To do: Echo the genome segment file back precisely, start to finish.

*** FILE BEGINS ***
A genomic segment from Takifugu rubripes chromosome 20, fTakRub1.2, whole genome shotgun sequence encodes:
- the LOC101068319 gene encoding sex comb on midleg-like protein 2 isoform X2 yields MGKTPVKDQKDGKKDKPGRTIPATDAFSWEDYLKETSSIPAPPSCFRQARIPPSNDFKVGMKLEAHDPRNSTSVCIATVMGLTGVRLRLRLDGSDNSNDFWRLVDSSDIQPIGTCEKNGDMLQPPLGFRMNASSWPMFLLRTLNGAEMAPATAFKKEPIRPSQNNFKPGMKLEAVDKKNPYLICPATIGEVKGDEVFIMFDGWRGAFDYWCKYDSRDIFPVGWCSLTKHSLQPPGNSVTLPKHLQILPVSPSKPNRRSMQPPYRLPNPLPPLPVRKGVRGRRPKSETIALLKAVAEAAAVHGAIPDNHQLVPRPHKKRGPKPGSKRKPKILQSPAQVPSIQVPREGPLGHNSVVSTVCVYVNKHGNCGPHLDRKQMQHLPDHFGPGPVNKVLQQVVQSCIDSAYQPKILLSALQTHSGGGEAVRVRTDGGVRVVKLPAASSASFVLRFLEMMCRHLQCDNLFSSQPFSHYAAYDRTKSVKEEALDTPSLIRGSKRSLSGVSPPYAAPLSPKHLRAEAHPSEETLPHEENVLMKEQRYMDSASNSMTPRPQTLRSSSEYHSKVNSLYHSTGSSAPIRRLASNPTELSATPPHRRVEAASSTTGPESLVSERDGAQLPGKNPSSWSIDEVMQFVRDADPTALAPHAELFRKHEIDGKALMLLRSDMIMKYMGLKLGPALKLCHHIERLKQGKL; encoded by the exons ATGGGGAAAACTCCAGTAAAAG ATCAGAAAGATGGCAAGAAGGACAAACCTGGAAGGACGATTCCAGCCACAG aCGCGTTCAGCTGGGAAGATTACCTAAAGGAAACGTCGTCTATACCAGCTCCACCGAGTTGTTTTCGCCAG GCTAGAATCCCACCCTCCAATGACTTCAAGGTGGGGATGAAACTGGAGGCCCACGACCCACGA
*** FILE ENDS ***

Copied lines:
A genomic segment from Takifugu rubripes chromosome 20, fTakRub1.2, whole genome shotgun sequence encodes:
- the LOC101068319 gene encoding sex comb on midleg-like protein 2 isoform X2 yields MGKTPVKDQKDGKKDKPGRTIPATDAFSWEDYLKETSSIPAPPSCFRQARIPPSNDFKVGMKLEAHDPRNSTSVCIATVMGLTGVRLRLRLDGSDNSNDFWRLVDSSDIQPIGTCEKNGDMLQPPLGFRMNASSWPMFLLRTLNGAEMAPATAFKKEPIRPSQNNFKPGMKLEAVDKKNPYLICPATIGEVKGDEVFIMFDGWRGAFDYWCKYDSRDIFPVGWCSLTKHSLQPPGNSVTLPKHLQILPVSPSKPNRRSMQPPYRLPNPLPPLPVRKGVRGRRPKSETIALLKAVAEAAAVHGAIPDNHQLVPRPHKKRGPKPGSKRKPKILQSPAQVPSIQVPREGPLGHNSVVSTVCVYVNKHGNCGPHLDRKQMQHLPDHFGPGPVNKVLQQVVQSCIDSAYQPKILLSALQTHSGGGEAVRVRTDGGVRVVKLPAASSASFVLRFLEMMCRHLQCDNLFSSQPFSHYAAYDRTKSVKEEALDTPSLIRGSKRSLSGVSPPYAAPLSPKHLRAEAHPSEETLPHEENVLMKEQRYMDSASNSMTPRPQTLRSSSEYHSKVNSLYHSTGSSAPIRRLASNPTELSATPPHRRVEAASSTTGPESLVSERDGAQLPGKNPSSWSIDEVMQFVRDADPTALAPHAELFRKHEIDGKALMLLRSDMIMKYMGLKLGPALKLCHHIERLKQGKL; encoded by the exons ATGGGGAAAACTCCAGTAAAAG ATCAGAAAGATGGCAAGAAGGACAAACCTGGAAGGACGATTCCAGCCACAG aCGCGTTCAGCTGGGAAGATTACCTAAAGGAAACGTCGTCTATACCAGCTCCACCGAGTTGTTTTCGCCAG GCTAGAATCCCACCCTCCAATGACTTCAAGGTGGGGATGAAACTGGAGGCCCACGACCCACGA